The limits of innocent until proven guilty

One in 10 female-identifying students at Canadian post-secondary institutions experienced sexual assault in 2019. According to a survey from 2014, only about five per cent of sexual assaults are reported to police. As sexual assault garnered more attention through the #MeToo movement, many used the phrase “innocent until proven guilty” to defend accused men, and this phrase is still repeated, even within the McGill community. In 2015, at McGill, over 50 per cent of students chosen for a survey said they had witnessed inappropriate sexist comments, unwelcome sexual advances, and requests for sexual favours. Presuming innocence until proven guilty is complicated when it comes to sexual assault cases, where evidence has an expiry date and the trauma that can result from coming forward is enough to deter many survivors from speaking up.

There is a false rhetoric surrounding the phrase “believe women” that implies an allegation should be enough to convict someone of sexual assault without other evidence. In reality, convictions based solely on allegations rarely, if ever, occur. This view only leads to the discreditation of those who experience sexual violence. Instead, believing women is about encouraging them to come forward by providing a safe space. This concept developed because of the double-standard survivors of sexual violence experience: For most other crimes, law enforcement officials and outsiders are quick to believe victims and launch investigations, whereas survivors of sexual violence are expected to provide all evidence for a conviction during the initial complaint or they are invalidated. Believing women is not to presume immediately that the accused is guilty, but rather to acknowledge the accuser’s complaint as legitimate.

The #MeToo movement also questioned the standards for proof when it comes to sexual assault cases and the traumatic nature of evidence collection. The idea of being prodded for hours after an assault for the administration of a rape kit is often too traumatic for survivors to consider. The process of reporting is both intrusive and traumatic in nature, which dissuades survivors from coming forward. The difficulties involved in reporting a case of sexual assault is important when considering why sexual assault cases often fail to reach a courtroom.  This includes the fear of lawyers whose job is to discredit and tear down victims and the line of police questioning that is often based in victim-blaming, questioning clothing or drink choices. Trauma experts have found that common reasons for not coming forward include hallmark symptoms of trauma following sexual assault, such as confusion and a foggy memory. Christine Blasey Ford’s accusations against then-Supreme Court nominee Brett Kavanaugh is a well-publicized example of a survivor seeing her abuser in a position of power and feeling obligated to come forward , and speak up to protect others. Similarly, within the McGill community, the incoming Students’ Society of McGill University (SSMU) Vice President Internal faced similar accusations, and the alleged survivor displayed a comparable way of thinking to Ford. Women need to feel comfortable coming forward, knowing their claims will be taken seriously, no matter the perpetrator’s identity or how clearly they recollect the incident.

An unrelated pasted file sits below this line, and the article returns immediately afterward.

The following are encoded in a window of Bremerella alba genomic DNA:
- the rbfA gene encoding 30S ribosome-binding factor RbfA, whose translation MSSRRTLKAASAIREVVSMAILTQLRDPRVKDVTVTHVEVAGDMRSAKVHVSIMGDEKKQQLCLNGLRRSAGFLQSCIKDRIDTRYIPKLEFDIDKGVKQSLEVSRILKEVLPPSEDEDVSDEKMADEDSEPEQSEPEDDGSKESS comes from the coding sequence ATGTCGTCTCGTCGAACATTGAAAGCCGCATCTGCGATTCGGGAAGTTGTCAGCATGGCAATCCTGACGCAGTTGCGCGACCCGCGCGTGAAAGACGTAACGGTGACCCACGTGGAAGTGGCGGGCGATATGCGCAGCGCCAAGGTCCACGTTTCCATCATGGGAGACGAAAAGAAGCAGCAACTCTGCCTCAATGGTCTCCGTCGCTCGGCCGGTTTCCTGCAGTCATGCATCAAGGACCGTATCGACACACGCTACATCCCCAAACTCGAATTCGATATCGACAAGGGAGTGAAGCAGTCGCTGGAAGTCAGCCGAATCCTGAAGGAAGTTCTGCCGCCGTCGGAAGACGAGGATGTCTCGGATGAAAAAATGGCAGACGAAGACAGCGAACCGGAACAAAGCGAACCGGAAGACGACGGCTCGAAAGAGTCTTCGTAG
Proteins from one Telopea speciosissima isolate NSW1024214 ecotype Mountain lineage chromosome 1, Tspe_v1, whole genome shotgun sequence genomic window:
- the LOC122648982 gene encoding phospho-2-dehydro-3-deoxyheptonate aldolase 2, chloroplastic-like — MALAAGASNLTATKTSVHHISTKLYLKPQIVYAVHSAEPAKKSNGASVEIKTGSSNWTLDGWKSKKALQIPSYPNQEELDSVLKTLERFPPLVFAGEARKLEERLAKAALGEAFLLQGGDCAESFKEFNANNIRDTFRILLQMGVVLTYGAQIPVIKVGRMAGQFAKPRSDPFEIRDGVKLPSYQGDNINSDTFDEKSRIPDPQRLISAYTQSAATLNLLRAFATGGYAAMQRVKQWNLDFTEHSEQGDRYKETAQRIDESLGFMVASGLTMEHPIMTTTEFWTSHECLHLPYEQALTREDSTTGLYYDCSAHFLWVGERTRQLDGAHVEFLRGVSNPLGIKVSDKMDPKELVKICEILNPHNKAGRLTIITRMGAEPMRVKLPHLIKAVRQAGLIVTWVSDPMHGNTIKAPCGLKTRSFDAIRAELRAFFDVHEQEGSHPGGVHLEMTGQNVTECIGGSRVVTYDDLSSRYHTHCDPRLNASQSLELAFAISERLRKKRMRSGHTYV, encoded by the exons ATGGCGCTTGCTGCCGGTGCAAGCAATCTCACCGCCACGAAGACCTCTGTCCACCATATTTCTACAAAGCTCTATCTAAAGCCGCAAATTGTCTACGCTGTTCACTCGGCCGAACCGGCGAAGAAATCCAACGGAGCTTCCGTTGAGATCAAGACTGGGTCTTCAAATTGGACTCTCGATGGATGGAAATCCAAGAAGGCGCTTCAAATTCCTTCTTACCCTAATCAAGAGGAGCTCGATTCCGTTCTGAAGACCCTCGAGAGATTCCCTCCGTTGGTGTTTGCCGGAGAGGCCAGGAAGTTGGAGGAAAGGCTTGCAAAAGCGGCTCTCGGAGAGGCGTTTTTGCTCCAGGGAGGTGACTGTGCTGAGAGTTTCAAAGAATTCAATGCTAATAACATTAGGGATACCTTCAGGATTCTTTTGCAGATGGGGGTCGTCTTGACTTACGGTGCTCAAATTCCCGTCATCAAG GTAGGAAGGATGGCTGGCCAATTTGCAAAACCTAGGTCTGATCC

There is no statute of limitations on sexual assault in Canada because there are recognized institutional and psychological factors that result in delayed reports. Reporting an assault is hard, and the process leading to a conviction may feel insurmountable. The culture around sexual assault is changing, but not fast enough. Being at McGill, a university in one of the safest cities in North America, does not change this. Assuming that believing survivors means calling for jail time is not conducive to change and works against the movement to empower women. When the processes in place to report crimes fail survivors, it is up to individuals to work to change the culture surrounding reporting sexual assault. Sensitivity, tact, and respect are the only things that will encourage women to speak up. 

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